## What is work?

In our daily life, we often hear about work, and we even do a lot of work. Work is just something that we do that requires a bit of mental or physical effort. For example, while reading this article, you are doing some work, and this work might be beneficial for your studies. You spend energy and time reading and understanding everything that is written in this article, and you gain knowledge from it in doing so. This is what work essentially is.

In Physics, work is an important quantity. If we were to define work done, it refers to the amount of displacement that a force produces when applied to any object. Suppose you push an object by applying some force F, and it is displaced by some distance d, then the work done on the object by that force is the dot product of the force and the distance.

When you do work on any system, the energy of the system is converted from one form to another. For example, when you apply force, the kinetic energy of the object changes, and this is the work that you did on the object.

## Introduction to Torque

We all know about forces in linear motion, so torque is just the rotational analogue of the force in rotational motion. It can be called the force that causes a body to rotate about an axis. We know from Newton’s second law of motion that force causes a change in the linear acceleration of a body. Similarly, the torque causes a change in the angular acceleration of the body. The axis about which the torque makes a body rotate is known as the axis of rotation.

One could naturally ask if torque will change with the change of axis of rotation, and the answer is yes, torque changes with the axis of rotation. Torque depends on the distance between the axis of rotation and the point of application of torque, as we will see in a bit. The distance between the point of application of torque and the axis of rotation is known as the moment arm or the lever arm.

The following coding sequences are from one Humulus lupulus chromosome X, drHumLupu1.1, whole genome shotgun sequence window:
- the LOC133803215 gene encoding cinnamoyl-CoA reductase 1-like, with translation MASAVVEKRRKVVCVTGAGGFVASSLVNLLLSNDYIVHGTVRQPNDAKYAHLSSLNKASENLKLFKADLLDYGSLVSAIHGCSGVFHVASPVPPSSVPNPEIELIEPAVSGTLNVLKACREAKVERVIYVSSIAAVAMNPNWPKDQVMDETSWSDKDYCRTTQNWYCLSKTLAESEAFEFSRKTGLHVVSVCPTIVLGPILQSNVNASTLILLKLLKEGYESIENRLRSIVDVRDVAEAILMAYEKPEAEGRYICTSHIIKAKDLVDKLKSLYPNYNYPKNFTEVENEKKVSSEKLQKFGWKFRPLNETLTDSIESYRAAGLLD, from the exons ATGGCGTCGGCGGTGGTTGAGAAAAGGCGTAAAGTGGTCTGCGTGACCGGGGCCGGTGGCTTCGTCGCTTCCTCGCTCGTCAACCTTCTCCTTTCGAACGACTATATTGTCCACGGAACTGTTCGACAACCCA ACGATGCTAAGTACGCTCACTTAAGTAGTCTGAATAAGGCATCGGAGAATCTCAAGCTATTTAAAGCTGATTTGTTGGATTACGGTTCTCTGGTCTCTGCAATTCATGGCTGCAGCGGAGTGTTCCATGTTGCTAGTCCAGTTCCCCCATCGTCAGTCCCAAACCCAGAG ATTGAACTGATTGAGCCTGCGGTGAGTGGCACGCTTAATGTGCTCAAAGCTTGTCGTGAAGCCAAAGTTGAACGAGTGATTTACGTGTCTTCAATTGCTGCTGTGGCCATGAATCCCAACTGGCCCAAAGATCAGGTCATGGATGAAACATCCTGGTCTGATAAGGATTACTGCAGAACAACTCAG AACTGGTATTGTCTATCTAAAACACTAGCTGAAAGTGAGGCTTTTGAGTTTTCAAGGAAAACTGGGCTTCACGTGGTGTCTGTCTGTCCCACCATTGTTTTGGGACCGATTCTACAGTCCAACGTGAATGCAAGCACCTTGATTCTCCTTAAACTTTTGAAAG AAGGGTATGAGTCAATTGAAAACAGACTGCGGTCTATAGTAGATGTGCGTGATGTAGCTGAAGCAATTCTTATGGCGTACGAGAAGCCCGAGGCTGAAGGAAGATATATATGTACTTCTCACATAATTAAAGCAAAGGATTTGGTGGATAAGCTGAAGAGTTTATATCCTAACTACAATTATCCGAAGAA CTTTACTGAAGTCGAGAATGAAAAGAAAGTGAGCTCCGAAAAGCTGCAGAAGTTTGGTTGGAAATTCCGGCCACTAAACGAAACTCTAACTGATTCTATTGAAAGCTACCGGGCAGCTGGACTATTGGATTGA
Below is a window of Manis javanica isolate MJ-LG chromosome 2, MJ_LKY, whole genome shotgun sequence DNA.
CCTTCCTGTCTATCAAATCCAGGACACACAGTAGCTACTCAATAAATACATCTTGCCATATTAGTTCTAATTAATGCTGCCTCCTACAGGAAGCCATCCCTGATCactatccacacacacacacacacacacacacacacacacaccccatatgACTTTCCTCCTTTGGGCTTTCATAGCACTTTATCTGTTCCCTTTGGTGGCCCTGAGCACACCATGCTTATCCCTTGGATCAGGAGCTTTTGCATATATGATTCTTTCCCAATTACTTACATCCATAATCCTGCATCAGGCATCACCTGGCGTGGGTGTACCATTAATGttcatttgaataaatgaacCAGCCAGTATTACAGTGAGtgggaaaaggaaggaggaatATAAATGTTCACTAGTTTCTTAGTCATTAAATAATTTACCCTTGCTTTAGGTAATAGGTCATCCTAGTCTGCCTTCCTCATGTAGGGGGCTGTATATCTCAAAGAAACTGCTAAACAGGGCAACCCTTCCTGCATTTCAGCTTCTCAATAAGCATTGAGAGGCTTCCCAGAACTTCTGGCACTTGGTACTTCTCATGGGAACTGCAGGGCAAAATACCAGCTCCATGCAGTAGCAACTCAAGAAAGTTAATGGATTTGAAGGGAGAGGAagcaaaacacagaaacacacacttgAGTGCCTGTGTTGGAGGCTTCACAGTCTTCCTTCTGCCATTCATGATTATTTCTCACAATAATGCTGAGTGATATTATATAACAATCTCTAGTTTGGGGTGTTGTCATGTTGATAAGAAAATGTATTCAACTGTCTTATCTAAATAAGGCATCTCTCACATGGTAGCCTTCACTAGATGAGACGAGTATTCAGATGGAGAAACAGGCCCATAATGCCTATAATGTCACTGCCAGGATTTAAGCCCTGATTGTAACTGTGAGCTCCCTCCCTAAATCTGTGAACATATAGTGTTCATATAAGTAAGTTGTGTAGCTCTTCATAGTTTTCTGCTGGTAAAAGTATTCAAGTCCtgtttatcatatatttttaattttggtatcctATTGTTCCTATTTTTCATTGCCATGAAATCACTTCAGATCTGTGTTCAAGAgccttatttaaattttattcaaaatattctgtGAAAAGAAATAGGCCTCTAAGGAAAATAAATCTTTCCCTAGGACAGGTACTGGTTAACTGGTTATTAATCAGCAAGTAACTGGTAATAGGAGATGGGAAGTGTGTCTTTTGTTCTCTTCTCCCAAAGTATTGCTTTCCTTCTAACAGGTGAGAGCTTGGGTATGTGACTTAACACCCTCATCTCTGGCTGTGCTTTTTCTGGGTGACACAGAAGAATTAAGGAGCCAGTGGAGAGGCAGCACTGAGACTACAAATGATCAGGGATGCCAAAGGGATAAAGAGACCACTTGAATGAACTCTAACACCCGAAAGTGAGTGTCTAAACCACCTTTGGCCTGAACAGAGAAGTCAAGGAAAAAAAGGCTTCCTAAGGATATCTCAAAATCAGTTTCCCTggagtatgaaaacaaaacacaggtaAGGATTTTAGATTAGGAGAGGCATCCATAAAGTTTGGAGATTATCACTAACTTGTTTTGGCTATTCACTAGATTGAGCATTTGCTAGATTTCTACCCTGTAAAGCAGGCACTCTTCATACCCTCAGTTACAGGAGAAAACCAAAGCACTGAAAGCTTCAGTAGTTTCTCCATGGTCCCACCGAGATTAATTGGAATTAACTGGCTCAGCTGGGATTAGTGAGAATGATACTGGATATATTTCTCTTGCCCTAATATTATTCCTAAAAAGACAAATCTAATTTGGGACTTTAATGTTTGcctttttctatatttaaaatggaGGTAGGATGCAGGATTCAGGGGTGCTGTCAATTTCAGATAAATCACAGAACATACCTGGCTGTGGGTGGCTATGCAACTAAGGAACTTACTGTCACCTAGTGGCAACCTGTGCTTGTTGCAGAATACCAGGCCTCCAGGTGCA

**Visualisation of torque**

The formula for torque produced by a force F acting at a point that is at a distance r from the axis of rotation is given by the vector cross product of F and r. The mathematical form for this is

$\tau=\vec{r} \times F$

$\tau=r F \sin \theta $

The torque is represented by $\tau$ and it acts perpendicular to the plane of r and F, according to the rules of the vector product. The S.I. unit of torque is Nm.

## Work Done by Torque

First, we will write the expression for work done by a force F which displaces an object by some distance r.

$W=F \cdot r$

$W=F r \cos \theta $

This is the formula of the work done. We could be asked to give an expression for work done, and this is the most basic expression.

Suppose we have a body that is rotating with some angular velocity ω and we apply a force on it at a distance r from the axis of rotation. This force causes some angular acceleration, and the angular velocity will increase due to the torque. This will change the rotational kinetic energy of the body, so some work will be done. We can now formulate a relationship between the torque and the work done using this case.